Renault decided to slash its stake in its partner Nissan from 45% to 15%. This new deal was agreed upon after a broad agreement reshaping relations between the firms. The 15% stake is of the same size as Nissan’s stake in its French counterpart.
It is known that Renault holds the larger stake at 43 percent and has voting rights, while Nissan makes more cars while owning a 15 percent stake in the French carmaker with no voting rights according to a report by Bloomberg. The two partners have agreed that this rebalancing of stakes would address a power imbalance as the Japanese automaker lacks voting rights. The Japanese automaker is also likely to invest in Renault’s electric vehicle business named ‘Ampere’. As of now the size of Nissan’s probable stake in Ampere is unknown.
Nissan and Renault will now have a 15% cross-shareholding that will allow Nissan to exercise its voting rights, which it was unable to do previously. “The ability to exercise voting rights is welcome from a corporate governance perspective and acts as a guardrail to keep interests aligned between the two parties,” said Jon Withaar, head of Asia special situations at Pictet Asset Management.
The new structure would also see Renault transfer 28.4% of Nissan shares into a French trust. Voting rights in the trust would be ”‘neutralized’ for most of the decisions, but the economic rights (dividends and shares’ sale proceeds) would still entirely benefit Renault until such shares are sold,” according to the Monday announcement. Renault would instruct the trustee to sell those shares if “commercially reasonable” and as part of a “coordinated and orderly process.”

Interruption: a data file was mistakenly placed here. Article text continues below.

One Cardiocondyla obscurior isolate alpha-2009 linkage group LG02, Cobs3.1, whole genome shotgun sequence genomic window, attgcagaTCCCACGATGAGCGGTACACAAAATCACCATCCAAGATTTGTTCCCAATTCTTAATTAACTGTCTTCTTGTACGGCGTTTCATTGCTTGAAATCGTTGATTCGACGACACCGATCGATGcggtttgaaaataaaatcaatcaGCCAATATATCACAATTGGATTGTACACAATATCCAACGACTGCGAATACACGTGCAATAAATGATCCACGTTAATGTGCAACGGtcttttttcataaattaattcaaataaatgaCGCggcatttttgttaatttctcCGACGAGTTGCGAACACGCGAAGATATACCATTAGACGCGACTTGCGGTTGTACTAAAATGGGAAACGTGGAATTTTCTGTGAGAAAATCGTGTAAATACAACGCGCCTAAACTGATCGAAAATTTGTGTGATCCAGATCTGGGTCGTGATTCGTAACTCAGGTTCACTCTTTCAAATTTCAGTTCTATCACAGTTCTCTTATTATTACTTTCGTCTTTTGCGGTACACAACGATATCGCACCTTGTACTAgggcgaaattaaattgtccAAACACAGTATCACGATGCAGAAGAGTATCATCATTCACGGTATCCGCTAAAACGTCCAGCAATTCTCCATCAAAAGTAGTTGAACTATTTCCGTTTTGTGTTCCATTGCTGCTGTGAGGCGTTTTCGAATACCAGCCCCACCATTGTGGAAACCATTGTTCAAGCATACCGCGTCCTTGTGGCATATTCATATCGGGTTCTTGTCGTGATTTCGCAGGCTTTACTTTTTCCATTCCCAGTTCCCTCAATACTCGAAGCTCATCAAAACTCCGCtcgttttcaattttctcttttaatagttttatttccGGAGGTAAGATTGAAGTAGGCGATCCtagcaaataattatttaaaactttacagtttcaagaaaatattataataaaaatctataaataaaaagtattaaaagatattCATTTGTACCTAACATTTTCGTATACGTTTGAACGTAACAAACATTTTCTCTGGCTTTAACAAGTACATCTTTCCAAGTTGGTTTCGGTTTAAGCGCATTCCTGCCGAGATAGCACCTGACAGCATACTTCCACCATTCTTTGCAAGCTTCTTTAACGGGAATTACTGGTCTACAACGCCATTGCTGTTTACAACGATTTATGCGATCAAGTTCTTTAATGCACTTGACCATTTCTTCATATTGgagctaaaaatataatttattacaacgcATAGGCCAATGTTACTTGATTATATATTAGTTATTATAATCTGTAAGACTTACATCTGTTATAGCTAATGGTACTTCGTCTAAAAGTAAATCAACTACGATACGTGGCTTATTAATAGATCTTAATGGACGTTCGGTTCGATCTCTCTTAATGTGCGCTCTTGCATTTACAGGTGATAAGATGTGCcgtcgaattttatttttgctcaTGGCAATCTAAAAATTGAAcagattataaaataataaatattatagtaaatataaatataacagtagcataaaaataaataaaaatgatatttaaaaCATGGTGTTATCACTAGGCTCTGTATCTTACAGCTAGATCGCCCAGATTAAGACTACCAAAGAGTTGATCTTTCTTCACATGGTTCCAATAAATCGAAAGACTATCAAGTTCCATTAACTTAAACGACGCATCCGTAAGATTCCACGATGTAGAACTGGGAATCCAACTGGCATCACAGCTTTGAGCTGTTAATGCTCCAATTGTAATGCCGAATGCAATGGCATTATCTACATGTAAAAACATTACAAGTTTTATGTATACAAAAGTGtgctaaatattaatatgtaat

The carmakers first signed their coalition in March 1999, expanding it to include junior partner Mitsubishi Motors in 2016. The Monday deal comes after months of intense discussions over the restructuring of the Franco-Japanese alliance. As part of the agreement, Nissan would also invest in Ampere, Renault’s electric vehicle arm, while the two companies will embark on “high-value-creation operational projects” in Latin America, India, and Europe. Renault announced in November that it had signed a non-binding framework agreement with China’s Geely to establish a new company producing hybrid powertrains and “highly efficient ICE [internal combustion engine] powertrains.”
It appears that the future shape of the Franco-Japanese alliance has implications for both companies as well as the global auto industry. Also, it highlights how the immense technological upheaval in the auto industry is forcing companies to partner with and compete with a dizzying number of newcomers and tech firms.